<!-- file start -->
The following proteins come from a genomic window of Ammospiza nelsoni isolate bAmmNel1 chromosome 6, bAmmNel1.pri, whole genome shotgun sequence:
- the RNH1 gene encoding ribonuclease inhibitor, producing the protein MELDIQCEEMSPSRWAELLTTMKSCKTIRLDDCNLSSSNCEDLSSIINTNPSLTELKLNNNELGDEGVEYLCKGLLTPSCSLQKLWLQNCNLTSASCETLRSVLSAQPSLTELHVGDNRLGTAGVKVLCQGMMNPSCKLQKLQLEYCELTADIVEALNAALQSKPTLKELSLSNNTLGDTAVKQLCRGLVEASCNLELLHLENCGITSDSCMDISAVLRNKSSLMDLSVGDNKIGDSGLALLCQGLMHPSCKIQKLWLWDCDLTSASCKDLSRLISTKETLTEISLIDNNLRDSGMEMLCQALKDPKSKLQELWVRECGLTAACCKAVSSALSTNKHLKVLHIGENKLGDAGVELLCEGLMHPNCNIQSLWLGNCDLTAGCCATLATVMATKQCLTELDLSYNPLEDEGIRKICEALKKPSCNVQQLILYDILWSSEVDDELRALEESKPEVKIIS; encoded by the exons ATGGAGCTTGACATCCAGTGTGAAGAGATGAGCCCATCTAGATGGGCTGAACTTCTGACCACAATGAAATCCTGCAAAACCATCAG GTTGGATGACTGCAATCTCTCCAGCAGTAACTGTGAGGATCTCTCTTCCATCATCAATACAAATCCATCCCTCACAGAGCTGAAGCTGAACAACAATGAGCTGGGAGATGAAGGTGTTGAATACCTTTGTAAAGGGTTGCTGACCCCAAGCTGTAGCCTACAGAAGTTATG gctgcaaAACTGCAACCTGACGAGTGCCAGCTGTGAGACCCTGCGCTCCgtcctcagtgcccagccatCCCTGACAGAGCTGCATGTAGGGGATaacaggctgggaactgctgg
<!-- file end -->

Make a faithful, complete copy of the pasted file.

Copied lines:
The following proteins come from a genomic window of Ammospiza nelsoni isolate bAmmNel1 chromosome 6, bAmmNel1.pri, whole genome shotgun sequence:
- the RNH1 gene encoding ribonuclease inhibitor, producing the protein MELDIQCEEMSPSRWAELLTTMKSCKTIRLDDCNLSSSNCEDLSSIINTNPSLTELKLNNNELGDEGVEYLCKGLLTPSCSLQKLWLQNCNLTSASCETLRSVLSAQPSLTELHVGDNRLGTAGVKVLCQGMMNPSCKLQKLQLEYCELTADIVEALNAALQSKPTLKELSLSNNTLGDTAVKQLCRGLVEASCNLELLHLENCGITSDSCMDISAVLRNKSSLMDLSVGDNKIGDSGLALLCQGLMHPSCKIQKLWLWDCDLTSASCKDLSRLISTKETLTEISLIDNNLRDSGMEMLCQALKDPKSKLQELWVRECGLTAACCKAVSSALSTNKHLKVLHIGENKLGDAGVELLCEGLMHPNCNIQSLWLGNCDLTAGCCATLATVMATKQCLTELDLSYNPLEDEGIRKICEALKKPSCNVQQLILYDILWSSEVDDELRALEESKPEVKIIS; encoded by the exons ATGGAGCTTGACATCCAGTGTGAAGAGATGAGCCCATCTAGATGGGCTGAACTTCTGACCACAATGAAATCCTGCAAAACCATCAG GTTGGATGACTGCAATCTCTCCAGCAGTAACTGTGAGGATCTCTCTTCCATCATCAATACAAATCCATCCCTCACAGAGCTGAAGCTGAACAACAATGAGCTGGGAGATGAAGGTGTTGAATACCTTTGTAAAGGGTTGCTGACCCCAAGCTGTAGCCTACAGAAGTTATG gctgcaaAACTGCAACCTGACGAGTGCCAGCTGTGAGACCCTGCGCTCCgtcctcagtgcccagccatCCCTGACAGAGCTGCATGTAGGGGATaacaggctgggaactgctgg